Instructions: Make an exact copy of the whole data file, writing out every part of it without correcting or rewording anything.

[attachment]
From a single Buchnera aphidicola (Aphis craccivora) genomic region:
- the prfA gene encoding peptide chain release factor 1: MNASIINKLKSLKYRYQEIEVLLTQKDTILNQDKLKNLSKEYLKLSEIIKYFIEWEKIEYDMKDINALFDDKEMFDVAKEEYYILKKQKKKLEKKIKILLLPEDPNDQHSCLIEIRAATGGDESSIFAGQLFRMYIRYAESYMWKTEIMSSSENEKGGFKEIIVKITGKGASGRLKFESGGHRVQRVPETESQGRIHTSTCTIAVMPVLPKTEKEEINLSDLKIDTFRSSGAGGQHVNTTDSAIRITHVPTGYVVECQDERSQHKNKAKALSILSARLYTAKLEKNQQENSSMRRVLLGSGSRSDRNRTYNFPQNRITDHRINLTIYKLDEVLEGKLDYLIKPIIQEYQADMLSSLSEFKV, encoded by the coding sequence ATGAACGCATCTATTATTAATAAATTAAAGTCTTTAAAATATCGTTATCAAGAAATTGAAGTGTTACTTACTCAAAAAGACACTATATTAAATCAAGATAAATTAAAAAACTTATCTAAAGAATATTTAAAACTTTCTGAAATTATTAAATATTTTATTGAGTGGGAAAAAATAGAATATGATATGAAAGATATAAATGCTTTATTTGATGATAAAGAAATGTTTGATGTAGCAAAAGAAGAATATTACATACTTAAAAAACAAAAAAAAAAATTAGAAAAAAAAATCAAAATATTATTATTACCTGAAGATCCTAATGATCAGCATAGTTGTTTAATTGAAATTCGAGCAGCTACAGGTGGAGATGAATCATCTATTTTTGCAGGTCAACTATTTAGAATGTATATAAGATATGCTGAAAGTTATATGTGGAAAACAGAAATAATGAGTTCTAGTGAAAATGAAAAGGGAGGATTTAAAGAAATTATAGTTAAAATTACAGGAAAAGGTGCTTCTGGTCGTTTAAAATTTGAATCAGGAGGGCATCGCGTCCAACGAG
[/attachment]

From a single Buchnera aphidicola (Aphis craccivora) genomic region:
- the prfA gene encoding peptide chain release factor 1: MNASIINKLKSLKYRYQEIEVLLTQKDTILNQDKLKNLSKEYLKLSEIIKYFIEWEKIEYDMKDINALFDDKEMFDVAKEEYYILKKQKKKLEKKIKILLLPEDPNDQHSCLIEIRAATGGDESSIFAGQLFRMYIRYAESYMWKTEIMSSSENEKGGFKEIIVKITGKGASGRLKFESGGHRVQRVPETESQGRIHTSTCTIAVMPVLPKTEKEEINLSDLKIDTFRSSGAGGQHVNTTDSAIRITHVPTGYVVECQDERSQHKNKAKALSILSARLYTAKLEKNQQENSSMRRVLLGSGSRSDRNRTYNFPQNRITDHRINLTIYKLDEVLEGKLDYLIKPIIQEYQADMLSSLSEFKV, encoded by the coding sequence ATGAACGCATCTATTATTAATAAATTAAAGTCTTTAAAATATCGTTATCAAGAAATTGAAGTGTTACTTACTCAAAAAGACACTATATTAAATCAAGATAAATTAAAAAACTTATCTAAAGAATATTTAAAACTTTCTGAAATTATTAAATATTTTATTGAGTGGGAAAAAATAGAATATGATATGAAAGATATAAATGCTTTATTTGATGATAAAGAAATGTTTGATGTAGCAAAAGAAGAATATTACATACTTAAAAAACAAAAAAAAAAATTAGAAAAAAAAATCAAAATATTATTATTACCTGAAGATCCTAATGATCAGCATAGTTGTTTAATTGAAATTCGAGCAGCTACAGGTGGAGATGAATCATCTATTTTTGCAGGTCAACTATTTAGAATGTATATAAGATATGCTGAAAGTTATATGTGGAAAACAGAAATAATGAGTTCTAGTGAAAATGAAAAGGGAGGATTTAAAGAAATTATAGTTAAAATTACAGGAAAAGGTGCTTCTGGTCGTTTAAAATTTGAATCAGGAGGGCATCGCGTCCAACGAG